Therapy after breast cancer on the fly
Two Mukilteo women recently realized the therapeutic benefits of fly-fishing: The sunlight reflecting on the water, the roaring of the current, the steady back and forth motion of the rod are all very soothing.
This month about 15 women, all survivors of breast cancer, took a trip to Cle Elum to go fly fishing on the Yakima River. Among the fisherwomen were Jeannie Dowd and Bobbie Bassett of Mukilteo.
Northwest Casting Call: A Fly-Fishing Adventure for Life is a Northwest Hospital program that prescribes the sport as therapy for the physical and emotional aftereffects of breast cancer.
The biennial program is funded by Northwest Hospital and free to women diagnosed with breast cancer. It is held in partnership with the Seattle Cancer Care Alliance and University of Washington Medical Center every other October, coinciding with Breast Cancer Awareness Month.
Most of the women, who are referred to the program by their doctors, are new to fly fishing, Dowd and Bassett included.
The survivors first met at Northwest Hospital for a workshop Oct. 2 that covered fly-fishing basics, before a daylong float trip on the Upper Yakima River, followed by a scrapbooking workshop and finally a celebratory dinner at Ray’s Boathouse Oct. 24.
The two-year-old program was developed by Dr. Sandra Vermeulen, a radiation oncologist at Northwest Hospital in Seattle, after she realized the solace the sport gave her would be good for her patients, too.
Out on the river, their thoughts of medical issues and death float away with the current. The surrounding water and the 10 o’clock-2 o’clock rhythm of their rod soothes them.
“That whole program was so invigorating and uplifting,” Bassett said. “We don’t have to think about anything except staying in the boat and catching fish and mending the rod. Your mind is totally freed for that time.”
The physical motion of casting is also ideal therapy for lymphedema, a potential side effect of breast cancer and treatment that causes painful swelling in the arms and legs.
Bassett said the trip allowed them to do something fun and relaxing just for themselves and in solidarity with the women around them.
She said it is a rare program for survivors after treatment, when so many times they are left on their own once they finish chemotherapy and radiation.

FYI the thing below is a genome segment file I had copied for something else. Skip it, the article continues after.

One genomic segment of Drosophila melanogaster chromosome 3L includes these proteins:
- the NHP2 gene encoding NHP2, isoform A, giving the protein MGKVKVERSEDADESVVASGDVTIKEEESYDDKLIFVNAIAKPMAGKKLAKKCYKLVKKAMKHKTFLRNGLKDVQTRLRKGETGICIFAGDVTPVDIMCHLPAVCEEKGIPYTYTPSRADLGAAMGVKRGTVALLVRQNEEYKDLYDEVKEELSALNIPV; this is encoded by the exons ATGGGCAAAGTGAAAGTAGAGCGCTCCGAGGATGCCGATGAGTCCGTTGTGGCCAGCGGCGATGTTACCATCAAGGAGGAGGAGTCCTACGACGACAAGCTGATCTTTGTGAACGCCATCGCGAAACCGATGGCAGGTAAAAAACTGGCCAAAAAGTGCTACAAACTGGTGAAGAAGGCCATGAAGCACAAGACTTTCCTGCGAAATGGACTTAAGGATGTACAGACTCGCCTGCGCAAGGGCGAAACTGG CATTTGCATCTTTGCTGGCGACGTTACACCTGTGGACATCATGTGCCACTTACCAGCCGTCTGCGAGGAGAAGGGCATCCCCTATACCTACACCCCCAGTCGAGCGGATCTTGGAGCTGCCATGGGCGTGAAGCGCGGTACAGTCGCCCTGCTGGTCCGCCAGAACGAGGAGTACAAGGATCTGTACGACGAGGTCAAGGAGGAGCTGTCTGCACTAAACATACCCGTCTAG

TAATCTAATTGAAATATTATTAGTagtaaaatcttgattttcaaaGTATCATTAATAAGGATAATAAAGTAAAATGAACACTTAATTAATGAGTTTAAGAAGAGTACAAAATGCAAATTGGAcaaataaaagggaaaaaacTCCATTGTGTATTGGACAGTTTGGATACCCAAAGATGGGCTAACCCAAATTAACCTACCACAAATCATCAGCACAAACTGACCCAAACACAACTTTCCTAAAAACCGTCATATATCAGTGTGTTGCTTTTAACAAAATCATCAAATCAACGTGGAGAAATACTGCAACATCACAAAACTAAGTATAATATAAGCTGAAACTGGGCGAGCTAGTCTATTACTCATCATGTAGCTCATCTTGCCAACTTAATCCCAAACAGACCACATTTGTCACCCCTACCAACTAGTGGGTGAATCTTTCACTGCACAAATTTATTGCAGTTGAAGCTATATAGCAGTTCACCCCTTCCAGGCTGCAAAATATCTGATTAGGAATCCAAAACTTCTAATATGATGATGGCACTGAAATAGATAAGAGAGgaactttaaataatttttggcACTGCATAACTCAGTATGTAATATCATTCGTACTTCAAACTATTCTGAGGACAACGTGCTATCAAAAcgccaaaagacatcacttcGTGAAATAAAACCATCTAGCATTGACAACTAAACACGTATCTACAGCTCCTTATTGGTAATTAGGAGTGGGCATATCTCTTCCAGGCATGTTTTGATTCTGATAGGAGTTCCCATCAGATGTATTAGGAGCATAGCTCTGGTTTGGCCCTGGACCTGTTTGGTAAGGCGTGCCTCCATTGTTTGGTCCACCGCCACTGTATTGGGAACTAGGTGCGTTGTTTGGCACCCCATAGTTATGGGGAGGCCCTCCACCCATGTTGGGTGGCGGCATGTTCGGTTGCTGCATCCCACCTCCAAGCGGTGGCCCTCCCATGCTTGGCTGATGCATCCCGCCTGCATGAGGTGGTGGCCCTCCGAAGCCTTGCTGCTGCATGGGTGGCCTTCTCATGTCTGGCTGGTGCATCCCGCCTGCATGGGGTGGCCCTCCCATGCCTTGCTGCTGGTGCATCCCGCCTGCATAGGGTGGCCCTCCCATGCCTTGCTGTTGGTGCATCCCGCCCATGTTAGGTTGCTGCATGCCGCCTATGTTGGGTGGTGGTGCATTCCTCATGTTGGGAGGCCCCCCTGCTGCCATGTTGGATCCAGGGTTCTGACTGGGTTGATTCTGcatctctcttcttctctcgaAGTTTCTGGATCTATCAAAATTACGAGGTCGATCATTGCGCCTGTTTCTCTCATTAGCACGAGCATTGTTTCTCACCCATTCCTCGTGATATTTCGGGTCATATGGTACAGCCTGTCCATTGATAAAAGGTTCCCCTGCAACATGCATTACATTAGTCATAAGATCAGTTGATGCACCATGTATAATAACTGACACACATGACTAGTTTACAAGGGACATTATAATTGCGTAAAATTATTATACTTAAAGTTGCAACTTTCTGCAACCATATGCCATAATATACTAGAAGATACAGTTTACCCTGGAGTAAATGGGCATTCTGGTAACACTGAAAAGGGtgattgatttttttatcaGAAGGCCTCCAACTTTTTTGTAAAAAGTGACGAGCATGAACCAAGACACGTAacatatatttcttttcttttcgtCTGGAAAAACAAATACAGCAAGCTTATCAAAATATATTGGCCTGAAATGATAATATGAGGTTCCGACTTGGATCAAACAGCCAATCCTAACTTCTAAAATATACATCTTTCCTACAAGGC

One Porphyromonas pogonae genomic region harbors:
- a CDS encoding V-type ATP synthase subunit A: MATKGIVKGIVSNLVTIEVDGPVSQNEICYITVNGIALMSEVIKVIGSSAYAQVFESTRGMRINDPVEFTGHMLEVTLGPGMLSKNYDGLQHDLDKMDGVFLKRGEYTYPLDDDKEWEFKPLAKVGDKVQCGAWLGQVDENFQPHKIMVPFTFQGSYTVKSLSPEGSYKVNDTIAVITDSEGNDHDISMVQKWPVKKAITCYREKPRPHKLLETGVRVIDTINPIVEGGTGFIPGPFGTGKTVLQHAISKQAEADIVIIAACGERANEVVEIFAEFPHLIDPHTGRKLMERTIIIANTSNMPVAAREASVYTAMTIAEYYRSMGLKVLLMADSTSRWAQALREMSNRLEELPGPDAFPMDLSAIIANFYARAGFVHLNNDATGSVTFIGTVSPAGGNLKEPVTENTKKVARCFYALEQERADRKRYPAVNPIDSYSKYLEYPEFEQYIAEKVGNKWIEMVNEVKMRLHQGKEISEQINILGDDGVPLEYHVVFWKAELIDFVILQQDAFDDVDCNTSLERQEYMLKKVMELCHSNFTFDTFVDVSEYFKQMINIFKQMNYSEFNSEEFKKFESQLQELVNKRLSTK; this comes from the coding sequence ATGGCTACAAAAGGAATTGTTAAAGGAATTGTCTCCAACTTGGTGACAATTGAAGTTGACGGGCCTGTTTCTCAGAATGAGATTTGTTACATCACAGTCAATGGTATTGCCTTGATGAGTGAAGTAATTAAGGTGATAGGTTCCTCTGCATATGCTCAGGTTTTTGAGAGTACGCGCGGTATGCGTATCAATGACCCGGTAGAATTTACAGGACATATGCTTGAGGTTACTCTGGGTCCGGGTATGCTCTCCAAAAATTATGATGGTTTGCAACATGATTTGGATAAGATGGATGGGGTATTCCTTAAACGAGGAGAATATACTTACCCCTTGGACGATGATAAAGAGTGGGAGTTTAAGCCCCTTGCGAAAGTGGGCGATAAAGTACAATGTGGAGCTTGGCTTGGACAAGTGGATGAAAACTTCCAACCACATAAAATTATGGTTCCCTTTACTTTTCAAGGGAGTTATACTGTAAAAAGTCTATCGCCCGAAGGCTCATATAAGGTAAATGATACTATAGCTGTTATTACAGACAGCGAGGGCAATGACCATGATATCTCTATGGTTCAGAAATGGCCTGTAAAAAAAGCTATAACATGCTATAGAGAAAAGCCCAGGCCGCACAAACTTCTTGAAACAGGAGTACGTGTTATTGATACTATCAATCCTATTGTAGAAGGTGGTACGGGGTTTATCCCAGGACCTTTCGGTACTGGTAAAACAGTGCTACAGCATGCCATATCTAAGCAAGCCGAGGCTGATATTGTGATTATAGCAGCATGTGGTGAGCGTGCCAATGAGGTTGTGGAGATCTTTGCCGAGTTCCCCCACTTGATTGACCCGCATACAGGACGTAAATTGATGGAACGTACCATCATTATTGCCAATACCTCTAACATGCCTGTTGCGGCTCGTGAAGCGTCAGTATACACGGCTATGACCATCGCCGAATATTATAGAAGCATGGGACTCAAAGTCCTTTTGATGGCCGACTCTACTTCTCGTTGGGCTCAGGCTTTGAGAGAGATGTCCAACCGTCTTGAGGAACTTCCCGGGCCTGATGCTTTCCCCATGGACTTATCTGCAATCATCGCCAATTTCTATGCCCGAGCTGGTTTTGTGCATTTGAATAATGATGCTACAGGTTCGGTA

“It’s not addressed much,” Dowd said. “People think that once you’ve gone through everything, everything gets back to normal and you’re just fine, but often times after treatment you feel a little lost.”
“It’s definitely an emotional journey and there is a sisterhood among the women because we’re the only ones who really understand. The feelings, the fears and hopes.”
All they needed was provided: instruction books, fishing rods and reels, waders and boots, transportation to and from the river, fishing licenses, a disposable camera, photo albums and more.
Jeannie Dowd was diagnosed with lobular breast cancer on Jan. 27, 2012. She was 57. It is a rare type of cancer that starts in the glands that produce milk.
“I had a feeling it might be breast cancer because my mother and grandmother had had it,” she said. “My grandmother passed away [from cancer]. My mom had a mastectomy.”
Dowd decided to have a double mastectomy to remove both of her breasts, though the cancer was found in just one. Because of her family history, she didn’t want to take the risk of it recurring.
“My chance of recurrence is very low, but... I decided to hit it with everything,” she said.
She followed three months of chemotherapy with five weeks of radiation and another three months of chemo.
After the mastectomy, Dowd, now 58, had reconstructive surgery to make new breasts using her own belly fat. She is in recovery from the surgeries now. She’ll take medication for the next 10 years and get check ups every several months.
“My oncologist feels that my cancer won’t come back, but having said that, there is no cure, so as a breast cancer woman you always have that in the back of your head,” Dowd said.
She doesn’t think of herself as a survivor, but as a “warrior.” When she needed strength, she knew that her husband, three daughters and God were there for her.
“If you get a diagnosis of breast cancer, you don’t have to be strong and brave,” she said. “You just have to show up, take it a day at a time, but look to the future and realize you’re going to be looking back on all this.”
Bobbie Bassett was diagnosed with the more common ductal breast cancer on June 12, 2013 at age 67. Later, doctors also found lobular cancer in the one breast – just like Dowd.
“Bobbie and I are rare friends,” Dowd said.
“In so many ways,” Bassett added.
Bassett, now 68, has zero history of breast cancer in the family. Her chance of a reoccurrence is very high, but she decided on a mastectomy – “one is bad enough,” she said. She received six months of chemotherapy and no radiation.
When she was first diagnosed, Bassett turned to Dowd for answers because she was going through chemo at the time. They knew each other through volunteer work at the Mukilteo Food Bank.
“She really was an amazing anchor for me,” Bassett said. “I had millions of questions. I remember thinking, ‘She’s surviving and maybe I’ll survive, too.’”
Since then, the two have become good friends. They have watched “Finding Nemo,” gone to the Woodland Park Zoo and partnered up for the Casting Call trip on the river.
Dowd caught one fish that day – a rainbow trout – after switching from dry to wet flies. After 4 1/2 hours, Bassett didn’t catch anything, though she did get five bites.
Dowd and the guide had to coax her into taking breaks from fishing.
“I wasn’t about to get skunked,” Bassett said. "I wanted that fish."
For more information on the fly fishing program, call 206-364-0500 or go to www.nwhospital.org.